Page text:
HTML5 – Most Important Technology for 2012

The most important technology for higher education to watch in 2012 will be the utilization of HTML5. Not because HTML5 offers the most efficient way to handle multimedia, graphic layout or utilization of local resources. No, it is about the adoption of a Web presentation foundation that will stimulate mobile and e-book proliferation to usher in a new era of computing. For mobile it simplifies the playing field and for e-books it allows for the enhancements that have always been expected.

HTML5 has origins back to 2004 and is only now at W3C Candidate Recommendation. The significance of this selection is not specifically about HTML5, instead it is about how HTML5 is influencing the standardization of web development and e-book publishing. HTML5 along with CSS3 and Java have no proprietary agenda and they deliver what this new era of computing requires, access to and presentation of vast amounts of information. We are just now experiencing the explosion of digital content consumption devices. Support of mobile phones to pad type e-readers by IT in higher education is puzzling but will be less complicated thanks to the rallying around the HTML5 standard.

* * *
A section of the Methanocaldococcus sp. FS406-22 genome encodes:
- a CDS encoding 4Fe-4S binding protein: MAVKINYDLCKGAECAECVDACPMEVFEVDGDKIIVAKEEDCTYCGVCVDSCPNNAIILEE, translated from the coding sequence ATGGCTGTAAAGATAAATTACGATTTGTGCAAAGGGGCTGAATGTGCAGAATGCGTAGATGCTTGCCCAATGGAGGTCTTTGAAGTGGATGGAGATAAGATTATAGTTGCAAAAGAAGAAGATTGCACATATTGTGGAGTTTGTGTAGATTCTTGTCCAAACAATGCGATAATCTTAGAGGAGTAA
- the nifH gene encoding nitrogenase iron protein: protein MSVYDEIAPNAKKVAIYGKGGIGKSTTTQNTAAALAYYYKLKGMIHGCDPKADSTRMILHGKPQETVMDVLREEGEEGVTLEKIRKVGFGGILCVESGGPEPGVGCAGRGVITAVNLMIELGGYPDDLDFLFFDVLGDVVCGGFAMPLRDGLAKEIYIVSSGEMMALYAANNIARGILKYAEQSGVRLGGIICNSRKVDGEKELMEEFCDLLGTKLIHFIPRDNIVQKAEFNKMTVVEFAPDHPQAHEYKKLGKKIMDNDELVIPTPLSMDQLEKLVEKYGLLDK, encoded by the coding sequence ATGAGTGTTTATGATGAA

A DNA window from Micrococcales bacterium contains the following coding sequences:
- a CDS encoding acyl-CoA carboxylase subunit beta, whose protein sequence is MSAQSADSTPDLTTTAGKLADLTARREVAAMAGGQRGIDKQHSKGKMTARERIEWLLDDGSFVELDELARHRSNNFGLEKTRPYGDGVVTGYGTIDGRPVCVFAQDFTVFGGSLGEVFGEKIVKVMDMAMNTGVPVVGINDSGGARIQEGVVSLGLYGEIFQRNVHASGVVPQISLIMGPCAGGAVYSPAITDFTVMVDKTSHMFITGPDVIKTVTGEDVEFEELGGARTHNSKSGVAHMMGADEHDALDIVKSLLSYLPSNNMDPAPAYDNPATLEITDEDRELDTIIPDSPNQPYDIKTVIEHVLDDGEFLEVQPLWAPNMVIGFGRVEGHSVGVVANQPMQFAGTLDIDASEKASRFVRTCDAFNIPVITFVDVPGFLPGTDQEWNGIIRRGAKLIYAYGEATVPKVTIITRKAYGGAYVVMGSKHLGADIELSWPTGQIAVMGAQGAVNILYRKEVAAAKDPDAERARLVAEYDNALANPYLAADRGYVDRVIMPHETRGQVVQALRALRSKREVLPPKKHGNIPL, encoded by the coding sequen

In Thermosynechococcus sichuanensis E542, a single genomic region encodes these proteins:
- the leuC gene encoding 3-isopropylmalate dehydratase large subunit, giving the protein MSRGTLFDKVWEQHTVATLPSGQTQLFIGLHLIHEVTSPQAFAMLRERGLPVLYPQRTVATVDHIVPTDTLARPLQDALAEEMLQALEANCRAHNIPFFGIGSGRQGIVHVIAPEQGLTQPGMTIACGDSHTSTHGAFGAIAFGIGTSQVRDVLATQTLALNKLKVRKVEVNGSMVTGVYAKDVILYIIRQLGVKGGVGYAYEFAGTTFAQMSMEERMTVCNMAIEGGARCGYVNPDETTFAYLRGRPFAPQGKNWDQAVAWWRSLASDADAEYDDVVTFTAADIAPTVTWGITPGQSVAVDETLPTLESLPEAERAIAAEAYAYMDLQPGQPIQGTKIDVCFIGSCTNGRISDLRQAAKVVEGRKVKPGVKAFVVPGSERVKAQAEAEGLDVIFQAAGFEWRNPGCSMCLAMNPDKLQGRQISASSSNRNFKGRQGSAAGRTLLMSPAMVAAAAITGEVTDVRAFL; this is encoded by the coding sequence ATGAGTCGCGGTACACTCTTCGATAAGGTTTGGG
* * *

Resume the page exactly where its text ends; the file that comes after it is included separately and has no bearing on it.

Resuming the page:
PC World agrees with the 2012 significance of HTML5

Another good article on importance of HTML5 but also on the effort it will take. HTML5 Will Replace Native Apps–But It Will Take Longer Than You Think

About ghsmith76

Greg Smith has retired. His last position was the Interim CIO at Western Washington University. Prior to WWU Greg was the CIO at Missouri S&T, and before that the CIO for George Fox University in Newberg, OR. Greg went to the Northwest from the Purdue School of Engineering and Technology in Indianapolis, IN. where he served as the Director of IT for 8 years. Prior to the IT career in Academia, Greg was a Systems Consultant with Hewlett-Packard primarily with the Analytical Group working out of San Francisco,Cincinnati and Indianapolis. Greg's passion as a CIO in Higher Education comes from his belief that Technology can benefit Teaching & Learning.

Posted on December 18, 2011, in HTML5, Mobile Computing and tagged , , , . Bookmark the permalink. Leave a comment.

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